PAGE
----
The risks and challenges of talking about and defining love within professional practice have been expressed throughout the literature (Arman & Rensfeldt, 2006; Hargreaves, 2000; Hoyle & Slater, 2001; Loreman, 2011; Smith, 2006; Stickley & Freshwater, 2002). Simply bringing love into conversations outside the context of familial and romantic relationships often seems to evoke feelings of uneasiness (Smith, 2011). While there are risks associated with embracing an oversimplified representation of love, one that is “indulgent and romanticized”, in professional practice, the benefits of a love that is contemplative and encourages critical engagement are also recognized (Hargreaves, 2000, p. 811). Smith (2011) suggests that the ambivalence that exists toward love in professional settings is a symptom of modernist ideals which assert that as a professional, one must be able to separate their personal experiences and emotions from their interactions in the professional environment. Smith (2011) dismisses the notion that reason can be separated from emotion, and characterizes the idea that the personal self can be separated from the professional self as a “modernist conceit” (p. 190). Love cannot be erased from public, professional interactions, but in acknowledging love in professional contexts, Hargreaves (2000) also cautions that we cannot diminish emotions to “technical competencies” (p. 814). Classifying emotion work or “emotion management” as a competency with a set of defined behaviours which act as a structured guide to enable the identification, evaluation and advancement of specified behaviours in individual professionals “limits how we approach, understand and try to shape the emotional work that people do” (Hargreaves, 2000, p. 814). Arman and Rehnsfeldt (2006) draw attention to the challenge of extracting and contemplating love as a practice distinct from other concepts, such as “empathy, presence and relationships”, that have over time become mired. They pose the question, “is love, like suffering, by its ontological depth a concept that we need to recapture to enrich and deepen the art of caring in order alleviate patients’ suffering?” (Arman & Rehnsfeldt, 2006, p. 5). Notwithstanding the many complexities of entering into conversations about love’s place in the caring professions it is necessary to continue the dialogue in order to encourage thoughtful engagement with love, and other emotions, in professional practice. Hoyle and Slater (2001) suggest that within the confines of “modern capitalist democracies” (p. 790) it is increasingly important to engage in conversations about love’s role in practice, as love offers a counterpoint to individual competition, anomie, and capitalist ideals that are often privileged in Western cultures.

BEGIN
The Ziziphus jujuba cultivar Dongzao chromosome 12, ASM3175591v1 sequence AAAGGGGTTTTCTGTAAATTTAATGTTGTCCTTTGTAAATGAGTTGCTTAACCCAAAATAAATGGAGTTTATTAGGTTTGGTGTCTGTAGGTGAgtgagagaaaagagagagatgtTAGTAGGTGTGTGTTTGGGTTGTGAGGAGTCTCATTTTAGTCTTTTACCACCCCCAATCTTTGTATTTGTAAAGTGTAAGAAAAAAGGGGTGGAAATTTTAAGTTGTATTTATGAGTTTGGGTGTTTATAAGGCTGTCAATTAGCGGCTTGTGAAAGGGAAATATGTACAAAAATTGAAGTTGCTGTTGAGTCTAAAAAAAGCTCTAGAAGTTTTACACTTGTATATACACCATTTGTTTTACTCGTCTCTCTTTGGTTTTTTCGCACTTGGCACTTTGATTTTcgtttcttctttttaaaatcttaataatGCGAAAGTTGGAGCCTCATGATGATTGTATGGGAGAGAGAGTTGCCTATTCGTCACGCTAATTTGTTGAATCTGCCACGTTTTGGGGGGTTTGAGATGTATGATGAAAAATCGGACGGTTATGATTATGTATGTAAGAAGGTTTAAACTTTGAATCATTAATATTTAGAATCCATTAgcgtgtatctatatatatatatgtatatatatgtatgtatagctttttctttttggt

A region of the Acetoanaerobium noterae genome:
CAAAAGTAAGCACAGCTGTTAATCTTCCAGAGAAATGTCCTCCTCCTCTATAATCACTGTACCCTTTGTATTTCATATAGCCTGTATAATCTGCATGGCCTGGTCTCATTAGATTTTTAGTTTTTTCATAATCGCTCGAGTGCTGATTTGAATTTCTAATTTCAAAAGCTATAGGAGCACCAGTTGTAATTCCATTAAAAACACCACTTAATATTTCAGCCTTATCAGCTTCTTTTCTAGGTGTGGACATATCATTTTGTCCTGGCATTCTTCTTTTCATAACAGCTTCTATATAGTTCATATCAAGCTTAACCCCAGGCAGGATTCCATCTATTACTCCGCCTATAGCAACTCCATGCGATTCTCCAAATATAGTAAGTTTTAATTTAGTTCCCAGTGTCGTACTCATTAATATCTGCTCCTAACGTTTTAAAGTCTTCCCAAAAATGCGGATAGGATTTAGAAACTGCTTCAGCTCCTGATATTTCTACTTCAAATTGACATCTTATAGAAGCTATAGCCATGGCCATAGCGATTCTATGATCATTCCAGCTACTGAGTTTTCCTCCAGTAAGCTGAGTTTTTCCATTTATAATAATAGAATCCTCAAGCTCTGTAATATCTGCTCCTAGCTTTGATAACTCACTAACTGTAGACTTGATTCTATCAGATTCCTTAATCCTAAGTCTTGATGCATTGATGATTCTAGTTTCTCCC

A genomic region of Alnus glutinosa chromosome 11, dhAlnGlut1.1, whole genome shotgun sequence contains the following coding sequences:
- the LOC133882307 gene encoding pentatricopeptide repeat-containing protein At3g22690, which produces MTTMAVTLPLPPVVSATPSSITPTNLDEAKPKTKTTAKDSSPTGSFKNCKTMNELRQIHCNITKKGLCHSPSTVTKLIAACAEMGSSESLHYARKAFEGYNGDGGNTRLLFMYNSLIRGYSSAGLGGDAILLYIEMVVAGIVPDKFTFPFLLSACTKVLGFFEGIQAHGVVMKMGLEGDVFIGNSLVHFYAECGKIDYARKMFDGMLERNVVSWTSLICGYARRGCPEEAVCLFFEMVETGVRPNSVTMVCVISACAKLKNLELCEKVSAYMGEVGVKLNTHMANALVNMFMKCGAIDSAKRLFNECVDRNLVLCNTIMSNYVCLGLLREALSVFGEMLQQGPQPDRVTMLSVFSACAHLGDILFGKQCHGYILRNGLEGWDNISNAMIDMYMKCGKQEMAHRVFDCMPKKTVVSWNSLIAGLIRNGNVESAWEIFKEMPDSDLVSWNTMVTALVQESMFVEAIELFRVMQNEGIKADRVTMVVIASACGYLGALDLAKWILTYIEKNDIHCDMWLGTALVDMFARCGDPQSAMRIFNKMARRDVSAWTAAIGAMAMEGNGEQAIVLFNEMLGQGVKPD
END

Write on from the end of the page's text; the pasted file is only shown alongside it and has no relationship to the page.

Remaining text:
Love’s Components

            In contemplating the role of love in professional practice, many authors have drawn attention to related concepts, such as care, compassion and empathy (Arman & Rehnsfeldt, 2006; Giata, 2012; hooks, 2000; Smith, 2011). Perhaps this is because throughout modern history there has been a greater sense of openness and comfort with talking about how these concepts fit within the realm of public relationships. Jacono (1993) suggests that our lack of comprehension of ‘what loving is’ within society causes fear and uneasiness towards the term. This fear then leads us to seek out alternative ways to convey loving. Caring, according to Jacono (1993), is simply a “euphemism for the word loving” (p. 193). By relying on euphemisms to communicate our emotions and actions, the intention of those actions is diluted. However drawing on related concepts, and understandings of love presented from various historical and cultural perspectives, also provides the opportunity to add great depth and richness to the descriptions of love in professional practice that are developing in the academic literature and entering into conversations in daily practice. Care, acceptance, empathy, sympathy, compassion, presence, recognition, respect, honesty, commitment, trust, and a sense of community are all identified throughout the literature as key components of loving interactions and loving relationships (Giata, 2012; hooks, 2000; Arman & Rehnsfeldt, 2006; Määttä & Uusiautti, 2013; Hoyle & Slater, 2001). While related, these concepts individually, represent only pieces of a larger picture. Yet, without them, we cannot achieve a complete understanding of loving in professional practice.